An international education survey published a report stating that Singaporen teens are the best in the world in the area of Science, Math, and Reading. In all three subjects, Singapore students demonstrated knowledge and skills equivalent to almost two additional years of schooling compared to students in the US, France and Sweden. The findings are part of the 2015 Program International Student Assessment (PISA) for the Organisation for Economic Cooperation and Development (OECD), a group of the world's richest economies.
There was no data for Malaysia. Funny, since Indonesia and Thailand were in the list. We must have been late for that class.
The program tested 540,000, 15-year-old students in 72 countries and economies on the areas of science, reading, maths, and collaborative problem-solving. You can view the full results at PISA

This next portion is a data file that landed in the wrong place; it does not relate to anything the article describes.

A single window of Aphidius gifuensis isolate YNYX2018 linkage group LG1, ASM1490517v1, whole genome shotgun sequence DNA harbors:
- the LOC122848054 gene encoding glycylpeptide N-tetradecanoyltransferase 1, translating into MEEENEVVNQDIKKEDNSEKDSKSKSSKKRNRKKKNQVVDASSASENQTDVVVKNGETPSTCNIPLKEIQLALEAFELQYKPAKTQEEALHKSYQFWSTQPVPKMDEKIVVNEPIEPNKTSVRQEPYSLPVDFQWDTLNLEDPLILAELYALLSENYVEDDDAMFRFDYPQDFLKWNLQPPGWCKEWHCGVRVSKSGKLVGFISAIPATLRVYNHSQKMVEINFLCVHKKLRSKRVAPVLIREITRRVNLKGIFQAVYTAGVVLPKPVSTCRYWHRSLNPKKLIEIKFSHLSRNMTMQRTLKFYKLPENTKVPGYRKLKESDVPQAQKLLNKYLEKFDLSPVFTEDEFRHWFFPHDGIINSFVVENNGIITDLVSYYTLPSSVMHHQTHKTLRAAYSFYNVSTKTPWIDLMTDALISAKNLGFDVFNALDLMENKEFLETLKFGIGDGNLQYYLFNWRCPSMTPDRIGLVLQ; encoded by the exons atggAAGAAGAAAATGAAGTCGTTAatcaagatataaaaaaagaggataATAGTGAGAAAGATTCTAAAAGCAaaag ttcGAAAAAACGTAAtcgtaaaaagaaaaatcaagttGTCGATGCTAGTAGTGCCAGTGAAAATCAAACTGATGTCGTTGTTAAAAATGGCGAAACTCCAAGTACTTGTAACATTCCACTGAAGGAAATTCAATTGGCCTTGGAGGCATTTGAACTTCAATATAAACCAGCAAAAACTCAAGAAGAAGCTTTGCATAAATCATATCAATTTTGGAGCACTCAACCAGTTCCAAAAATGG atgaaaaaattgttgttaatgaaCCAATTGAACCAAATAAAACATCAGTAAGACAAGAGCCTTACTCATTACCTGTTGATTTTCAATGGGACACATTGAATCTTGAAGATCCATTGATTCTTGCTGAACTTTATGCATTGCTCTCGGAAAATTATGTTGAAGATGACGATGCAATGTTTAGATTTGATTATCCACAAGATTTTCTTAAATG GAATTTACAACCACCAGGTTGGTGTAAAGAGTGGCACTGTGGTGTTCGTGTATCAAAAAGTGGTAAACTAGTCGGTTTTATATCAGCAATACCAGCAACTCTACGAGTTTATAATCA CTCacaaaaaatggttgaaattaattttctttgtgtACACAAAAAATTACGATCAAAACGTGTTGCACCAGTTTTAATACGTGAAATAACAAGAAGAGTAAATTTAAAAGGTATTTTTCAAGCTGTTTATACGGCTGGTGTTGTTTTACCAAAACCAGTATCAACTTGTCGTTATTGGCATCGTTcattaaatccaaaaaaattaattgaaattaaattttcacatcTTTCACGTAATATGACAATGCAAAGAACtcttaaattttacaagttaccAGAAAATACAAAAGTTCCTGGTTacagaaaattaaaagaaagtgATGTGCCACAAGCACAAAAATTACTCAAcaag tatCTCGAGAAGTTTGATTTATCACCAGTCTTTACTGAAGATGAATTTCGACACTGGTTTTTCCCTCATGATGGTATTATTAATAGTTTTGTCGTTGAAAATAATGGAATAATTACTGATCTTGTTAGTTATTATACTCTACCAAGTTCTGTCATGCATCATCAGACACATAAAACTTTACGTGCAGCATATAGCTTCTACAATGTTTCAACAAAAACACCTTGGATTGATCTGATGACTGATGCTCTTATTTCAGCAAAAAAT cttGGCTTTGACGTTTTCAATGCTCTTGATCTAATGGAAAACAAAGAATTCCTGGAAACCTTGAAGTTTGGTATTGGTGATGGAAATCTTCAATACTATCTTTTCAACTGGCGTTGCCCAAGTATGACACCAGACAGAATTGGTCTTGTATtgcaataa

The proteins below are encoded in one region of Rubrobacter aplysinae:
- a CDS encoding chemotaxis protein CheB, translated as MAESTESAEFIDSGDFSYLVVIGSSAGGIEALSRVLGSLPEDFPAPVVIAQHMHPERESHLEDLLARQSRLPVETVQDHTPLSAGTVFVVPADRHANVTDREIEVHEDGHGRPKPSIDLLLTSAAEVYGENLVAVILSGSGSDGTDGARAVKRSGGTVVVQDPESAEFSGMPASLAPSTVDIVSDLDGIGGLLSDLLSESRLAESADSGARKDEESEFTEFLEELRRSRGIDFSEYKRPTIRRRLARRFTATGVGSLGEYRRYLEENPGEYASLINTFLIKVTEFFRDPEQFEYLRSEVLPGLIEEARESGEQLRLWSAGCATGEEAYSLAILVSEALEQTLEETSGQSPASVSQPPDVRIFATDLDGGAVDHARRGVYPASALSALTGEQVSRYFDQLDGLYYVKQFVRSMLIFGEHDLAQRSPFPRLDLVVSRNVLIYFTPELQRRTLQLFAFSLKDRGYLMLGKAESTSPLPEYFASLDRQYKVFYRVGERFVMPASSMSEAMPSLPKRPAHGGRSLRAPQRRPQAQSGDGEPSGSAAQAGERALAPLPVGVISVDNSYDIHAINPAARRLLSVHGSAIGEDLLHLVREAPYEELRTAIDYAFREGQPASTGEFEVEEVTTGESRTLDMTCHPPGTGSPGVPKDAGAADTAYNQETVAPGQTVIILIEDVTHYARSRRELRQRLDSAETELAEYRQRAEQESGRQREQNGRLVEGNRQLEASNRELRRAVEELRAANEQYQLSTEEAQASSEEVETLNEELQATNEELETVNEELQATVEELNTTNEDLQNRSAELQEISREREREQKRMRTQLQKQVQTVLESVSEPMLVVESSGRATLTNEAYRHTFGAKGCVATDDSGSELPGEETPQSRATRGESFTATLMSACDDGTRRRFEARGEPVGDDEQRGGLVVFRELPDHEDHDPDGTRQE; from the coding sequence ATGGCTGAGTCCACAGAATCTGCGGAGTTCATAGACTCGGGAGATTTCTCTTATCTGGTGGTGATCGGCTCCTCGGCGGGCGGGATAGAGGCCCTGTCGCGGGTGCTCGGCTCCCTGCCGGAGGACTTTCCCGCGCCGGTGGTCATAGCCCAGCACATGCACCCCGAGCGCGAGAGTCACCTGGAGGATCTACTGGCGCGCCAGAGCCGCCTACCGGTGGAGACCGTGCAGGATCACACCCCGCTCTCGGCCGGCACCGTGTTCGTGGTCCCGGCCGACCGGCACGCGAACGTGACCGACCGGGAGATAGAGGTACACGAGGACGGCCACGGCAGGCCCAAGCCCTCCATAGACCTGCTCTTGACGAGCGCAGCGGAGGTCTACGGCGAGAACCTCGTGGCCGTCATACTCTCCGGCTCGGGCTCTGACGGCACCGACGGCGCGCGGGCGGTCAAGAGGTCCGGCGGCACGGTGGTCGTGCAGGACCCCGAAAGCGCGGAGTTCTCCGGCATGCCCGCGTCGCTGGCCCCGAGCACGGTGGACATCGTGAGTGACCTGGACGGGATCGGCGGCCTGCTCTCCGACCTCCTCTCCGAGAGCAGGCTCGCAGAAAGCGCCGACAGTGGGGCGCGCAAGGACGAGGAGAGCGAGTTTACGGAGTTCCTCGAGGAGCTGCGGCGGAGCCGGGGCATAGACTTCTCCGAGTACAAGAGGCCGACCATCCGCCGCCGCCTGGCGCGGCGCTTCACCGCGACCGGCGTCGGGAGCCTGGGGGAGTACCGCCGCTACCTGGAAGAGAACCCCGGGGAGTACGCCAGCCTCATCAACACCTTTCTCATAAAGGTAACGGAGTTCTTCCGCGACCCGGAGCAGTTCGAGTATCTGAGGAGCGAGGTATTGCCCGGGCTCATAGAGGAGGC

. While you're looking for our country on that map, here are a few other things the study found:
1. Gender differences in science tend to be smaller than in reading and mathematics but, on average, in 33 countries and economies, the share of top performers in science is larger among boys than among girls
2. Poorer students are three times more likely to be low performers
than wealthier students, and immigrant students are more than twice as likely as non-immigrants to be low achievers.
3. More than one in four students in Beijing-Shanghai-Jiangsu-Guangdong (China), Hong Kong (China), Singapore and Chinese Taipei are top-performing students in mathematics
, a higher share than anywhere else. It's true what they say, no matter how good you are, there's always a Chinese person somewhere doing a better job than you.
4. How much time students spend learning and how science is taught are even more strongly associated with science performance
and the expectations of pursuing a science-related career than how well-equipped and staffed the science department is and science teachers’ qualifications.